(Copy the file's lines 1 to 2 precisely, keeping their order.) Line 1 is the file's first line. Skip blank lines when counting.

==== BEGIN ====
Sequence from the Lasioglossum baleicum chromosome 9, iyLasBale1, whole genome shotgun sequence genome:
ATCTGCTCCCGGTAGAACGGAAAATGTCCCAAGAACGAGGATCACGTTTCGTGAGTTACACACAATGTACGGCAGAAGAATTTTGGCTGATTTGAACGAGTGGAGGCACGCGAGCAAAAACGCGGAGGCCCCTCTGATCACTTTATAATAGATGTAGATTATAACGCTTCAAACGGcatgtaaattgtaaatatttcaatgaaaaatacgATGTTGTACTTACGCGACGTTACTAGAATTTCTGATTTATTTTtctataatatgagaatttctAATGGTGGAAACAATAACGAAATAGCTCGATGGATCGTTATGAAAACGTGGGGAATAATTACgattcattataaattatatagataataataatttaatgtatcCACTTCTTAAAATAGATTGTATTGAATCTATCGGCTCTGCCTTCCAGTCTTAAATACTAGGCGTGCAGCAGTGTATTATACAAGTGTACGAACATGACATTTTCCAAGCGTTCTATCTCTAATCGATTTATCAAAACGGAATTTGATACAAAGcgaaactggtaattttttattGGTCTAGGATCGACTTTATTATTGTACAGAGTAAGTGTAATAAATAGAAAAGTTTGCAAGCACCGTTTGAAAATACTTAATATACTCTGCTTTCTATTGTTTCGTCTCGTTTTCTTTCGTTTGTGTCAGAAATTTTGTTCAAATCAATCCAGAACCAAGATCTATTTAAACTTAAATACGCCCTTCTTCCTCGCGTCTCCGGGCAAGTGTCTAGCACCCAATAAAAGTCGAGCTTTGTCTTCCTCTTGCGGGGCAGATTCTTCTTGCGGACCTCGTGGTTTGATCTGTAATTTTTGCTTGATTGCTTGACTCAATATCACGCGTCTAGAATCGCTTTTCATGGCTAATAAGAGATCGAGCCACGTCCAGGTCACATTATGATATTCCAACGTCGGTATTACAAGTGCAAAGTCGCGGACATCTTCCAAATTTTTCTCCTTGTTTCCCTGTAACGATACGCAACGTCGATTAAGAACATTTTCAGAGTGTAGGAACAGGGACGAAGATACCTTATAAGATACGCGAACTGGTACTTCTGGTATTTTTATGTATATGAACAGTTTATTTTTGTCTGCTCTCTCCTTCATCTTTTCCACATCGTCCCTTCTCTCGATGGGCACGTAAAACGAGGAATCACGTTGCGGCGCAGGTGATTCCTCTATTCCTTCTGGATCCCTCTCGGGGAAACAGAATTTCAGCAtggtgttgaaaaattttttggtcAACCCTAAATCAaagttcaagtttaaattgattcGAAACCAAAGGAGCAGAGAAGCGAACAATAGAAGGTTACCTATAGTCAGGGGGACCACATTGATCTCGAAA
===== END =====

Sequence from the Lasioglossum baleicum chromosome 9, iyLasBale1, whole genome shotgun sequence genome:
ATCTGCTCCCGGTAGAACGGAAAATGTCCCAAGAACGAGGATCACGTTTCGTGAGTTACACACAATGTACGGCAGAAGAATTTTGGCTGATTTGAACGAGTGGAGGCACGCGAGCAAAAACGCGGAGGCCCCTCTGATCACTTTATAATAGATGTAGATTATAACGCTTCAAACGGcatgtaaattgtaaatatttcaatgaaaaatacgATGTTGTACTTACGCGACGTTACTAGAATTTCTGATTTATTTTtctataatatgagaatttctAATGGTGGAAACAATAACGAAATAGCTCGATGGATCGTTATGAAAACGTGGGGAATAATTACgattcattataaattatatagataataataatttaatgtatcCACTTCTTAAAATAGATTGTATTGAATCTATCGGCTCTGCCTTCCAGTCTTAAATACTAGGCGTGCAGCAGTGTATTATACAAGTGTACGAACATGACATTTTCCAAGCGTTCTATCTCTAATCGATTTATCAAAACGGAATTTGATACAAAGcgaaactggtaattttttattGGTCTAGGATCGACTTTATTATTGTACAGAGTAAGTGTAATAAATAGAAAAGTTTGCAAGCACCGTTTGAAAATACTTAATATACTCTGCTTTCTATTGTTTCGTCTCGTTTTCTTTCGTTTGTGTCAGAAATTTTGTTCAAATCAATCCAGAACCAAGATCTATTTAAACTTAAATACGCCCTTCTTCCTCGCGTCTCCGGGCAAGTGTCTAGCACCCAATAAAAGTCGAGCTTTGTCTTCCTCTTGCGGGGCAGATTCTTCTTGCGGACCTCGTGGTTTGATCTGTAATTTTTGCTTGATTGCTTGACTCAATATCACGCGTCTAGAATCGCTTTTCATGGCTAATAAGAGATCGAGCCACGTCCAGGTCACATTATGATATTCCAACGTCGGTATTACAAGTGCAAAGTCGCGGACATCTTCCAAATTTTTCTCCTTGTTTCCCTGTAACGATACGCAACGTCGATTAAGAACATTTTCAGAGTGTAGGAACAGGGACGAAGATACCTTATAAGATACGCGAACTGGTACTTCTGGTATTTTTATGTATATGAACAGTTTATTTTTGTCTGCTCTCTCCTTCATCTTTTCCACATCGTCCCTTCTCTCGATGGGCACGTAAAACGAGGAATCACGTTGCGGCGCAGGTGATTCCTCTATTCCTTCTGGATCCCTCTCGGGGAAACAGAATTTCAGCAtggtgttgaaaaattttttggtcAACCCTAAATCAaagttcaagtttaaattgattcGAAACCAAAGGAGCAGAGAAGCGAACAATAGAAGGTTACCTATAGTCAGGGGGACCACATTGATCTCGAAA